Secondly while a soldier can refuse an illegal order the transfer order isnt such an order. Illegal orders are defined as an order that forces a Solider to perform a criminal action. Being transferred to Iraq plainly isnt forcing him to commit a crime hence it isnt an illegal order.

    hes plainly a Political activist getting his 10 minutes of fame

  23. #23
    Headless Senior Member Pannonian's Avatar
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    Default Re: US soldier refuses deployment to Iraq on grounds that the war is illegal

    Quote Originally Posted by Somebody Else
    It seems to me that this man is being cowardly, and is making use of widespread dissatisfaction of the war to try and weasel out of being deployed. Is it a coincidence, d'you think, that his willingness to go has deteriorated as the danger to allied troops out there has been increasing?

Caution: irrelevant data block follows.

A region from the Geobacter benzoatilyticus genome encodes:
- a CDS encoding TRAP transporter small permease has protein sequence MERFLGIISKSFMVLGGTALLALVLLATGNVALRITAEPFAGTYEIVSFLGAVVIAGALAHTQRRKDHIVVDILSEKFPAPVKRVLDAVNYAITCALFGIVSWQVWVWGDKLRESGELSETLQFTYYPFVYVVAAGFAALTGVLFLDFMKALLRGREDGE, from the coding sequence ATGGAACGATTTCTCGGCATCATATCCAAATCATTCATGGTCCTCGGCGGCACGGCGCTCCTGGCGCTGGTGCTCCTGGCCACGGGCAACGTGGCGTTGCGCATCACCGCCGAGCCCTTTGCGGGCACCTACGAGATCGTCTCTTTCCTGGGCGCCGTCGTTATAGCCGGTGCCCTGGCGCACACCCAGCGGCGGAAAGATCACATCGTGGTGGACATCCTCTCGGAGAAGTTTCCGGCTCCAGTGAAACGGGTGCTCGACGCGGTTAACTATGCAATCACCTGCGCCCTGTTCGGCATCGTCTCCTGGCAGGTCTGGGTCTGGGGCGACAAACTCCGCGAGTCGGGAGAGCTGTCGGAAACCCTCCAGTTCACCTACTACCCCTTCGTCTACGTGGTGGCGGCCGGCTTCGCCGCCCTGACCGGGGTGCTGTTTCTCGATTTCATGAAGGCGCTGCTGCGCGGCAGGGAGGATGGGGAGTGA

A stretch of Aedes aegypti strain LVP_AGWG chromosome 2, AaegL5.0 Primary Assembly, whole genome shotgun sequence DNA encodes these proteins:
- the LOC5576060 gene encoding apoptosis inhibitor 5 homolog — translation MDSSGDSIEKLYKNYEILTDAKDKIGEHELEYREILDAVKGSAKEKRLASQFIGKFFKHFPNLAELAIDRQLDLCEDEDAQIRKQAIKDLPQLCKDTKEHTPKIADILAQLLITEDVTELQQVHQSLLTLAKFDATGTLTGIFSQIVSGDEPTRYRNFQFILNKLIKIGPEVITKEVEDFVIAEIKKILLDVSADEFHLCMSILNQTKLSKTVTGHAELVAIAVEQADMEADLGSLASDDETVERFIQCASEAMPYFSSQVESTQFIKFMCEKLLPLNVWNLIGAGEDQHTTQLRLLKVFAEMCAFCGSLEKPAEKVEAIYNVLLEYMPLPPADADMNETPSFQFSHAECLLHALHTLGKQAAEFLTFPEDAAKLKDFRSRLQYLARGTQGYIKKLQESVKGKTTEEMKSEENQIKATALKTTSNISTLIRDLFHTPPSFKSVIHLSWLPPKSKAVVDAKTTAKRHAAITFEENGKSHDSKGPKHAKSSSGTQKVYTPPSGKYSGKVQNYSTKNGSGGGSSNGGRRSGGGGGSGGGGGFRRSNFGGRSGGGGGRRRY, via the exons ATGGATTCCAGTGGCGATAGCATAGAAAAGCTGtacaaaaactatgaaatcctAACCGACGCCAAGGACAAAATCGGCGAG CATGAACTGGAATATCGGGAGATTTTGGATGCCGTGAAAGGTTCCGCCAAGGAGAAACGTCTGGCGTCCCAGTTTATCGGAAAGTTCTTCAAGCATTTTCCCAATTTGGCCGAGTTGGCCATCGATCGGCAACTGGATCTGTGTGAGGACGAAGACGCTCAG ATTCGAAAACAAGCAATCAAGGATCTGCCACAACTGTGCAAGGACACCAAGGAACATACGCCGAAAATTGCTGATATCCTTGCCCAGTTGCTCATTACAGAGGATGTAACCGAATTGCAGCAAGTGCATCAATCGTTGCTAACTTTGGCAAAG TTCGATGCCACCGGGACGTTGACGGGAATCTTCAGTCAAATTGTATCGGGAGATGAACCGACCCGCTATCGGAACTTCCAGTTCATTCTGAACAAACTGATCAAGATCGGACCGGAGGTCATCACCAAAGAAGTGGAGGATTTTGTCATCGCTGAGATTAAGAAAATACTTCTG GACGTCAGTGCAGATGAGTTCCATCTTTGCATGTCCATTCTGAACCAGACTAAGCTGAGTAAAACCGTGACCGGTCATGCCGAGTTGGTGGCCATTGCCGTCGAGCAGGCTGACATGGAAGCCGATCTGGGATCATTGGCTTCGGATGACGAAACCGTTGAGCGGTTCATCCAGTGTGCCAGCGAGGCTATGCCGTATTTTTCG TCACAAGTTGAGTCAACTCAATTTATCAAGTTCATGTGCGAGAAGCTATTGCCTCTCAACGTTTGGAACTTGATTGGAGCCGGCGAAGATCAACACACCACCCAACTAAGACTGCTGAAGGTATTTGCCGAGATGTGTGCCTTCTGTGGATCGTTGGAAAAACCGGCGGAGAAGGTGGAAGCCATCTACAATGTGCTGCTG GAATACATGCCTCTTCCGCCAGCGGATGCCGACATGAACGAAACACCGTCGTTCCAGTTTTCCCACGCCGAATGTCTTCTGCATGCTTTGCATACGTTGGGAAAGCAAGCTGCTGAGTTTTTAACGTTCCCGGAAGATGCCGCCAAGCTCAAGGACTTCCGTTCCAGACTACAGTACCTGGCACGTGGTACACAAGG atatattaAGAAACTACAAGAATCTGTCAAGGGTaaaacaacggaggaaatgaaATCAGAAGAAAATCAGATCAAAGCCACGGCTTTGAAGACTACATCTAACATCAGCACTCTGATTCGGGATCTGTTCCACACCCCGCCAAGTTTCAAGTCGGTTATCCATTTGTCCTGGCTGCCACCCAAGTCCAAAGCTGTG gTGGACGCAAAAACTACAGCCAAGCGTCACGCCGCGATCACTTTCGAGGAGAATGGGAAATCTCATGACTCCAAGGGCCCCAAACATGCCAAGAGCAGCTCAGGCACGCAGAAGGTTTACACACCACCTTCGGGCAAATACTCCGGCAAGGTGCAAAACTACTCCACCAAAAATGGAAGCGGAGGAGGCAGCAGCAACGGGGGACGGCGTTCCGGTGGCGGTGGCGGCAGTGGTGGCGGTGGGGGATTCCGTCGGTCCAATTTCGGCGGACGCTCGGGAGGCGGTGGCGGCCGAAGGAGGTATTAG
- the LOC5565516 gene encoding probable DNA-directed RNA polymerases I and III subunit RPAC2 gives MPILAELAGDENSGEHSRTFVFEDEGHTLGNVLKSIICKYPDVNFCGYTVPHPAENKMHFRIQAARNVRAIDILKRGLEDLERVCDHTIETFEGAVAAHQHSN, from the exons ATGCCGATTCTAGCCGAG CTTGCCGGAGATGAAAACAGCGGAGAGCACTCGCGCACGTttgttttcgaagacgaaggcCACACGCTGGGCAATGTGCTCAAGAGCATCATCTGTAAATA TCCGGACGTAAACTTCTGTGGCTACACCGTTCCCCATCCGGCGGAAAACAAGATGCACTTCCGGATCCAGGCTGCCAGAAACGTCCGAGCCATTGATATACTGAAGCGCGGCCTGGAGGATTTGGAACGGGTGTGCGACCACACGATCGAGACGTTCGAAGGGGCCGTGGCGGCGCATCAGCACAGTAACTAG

Why not send him to Afghanistan, which is generally recognised to be far more dangerous than Iraq? Surely he has no problem with the legality of that, while the danger he will face will counter accusations of cowardice.

  24. #24
    Nobody Important Member Somebody Else's Avatar
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    Default Re: US soldier refuses deployment to Iraq on grounds that the war is illegal

    Quote Originally Posted by Pannonian
    Why not send him to Afghanistan, which is generally recognised to be far more dangerous than Iraq? Surely he has no problem with the legality of that, while the danger he will face will counter accusations of cowardice.
    The US army is hardly going to change the deployment of a battalion to suit one of the lieutenants within it. If he wished to prove that he isn't a coward, then I'm sure he could request a transfer, rather than skulking in a base in the US.
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  25. #25
    Headless Senior Member Pannonian's Avatar
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    Default Re: US soldier refuses deployment to Iraq on grounds that the war is illegal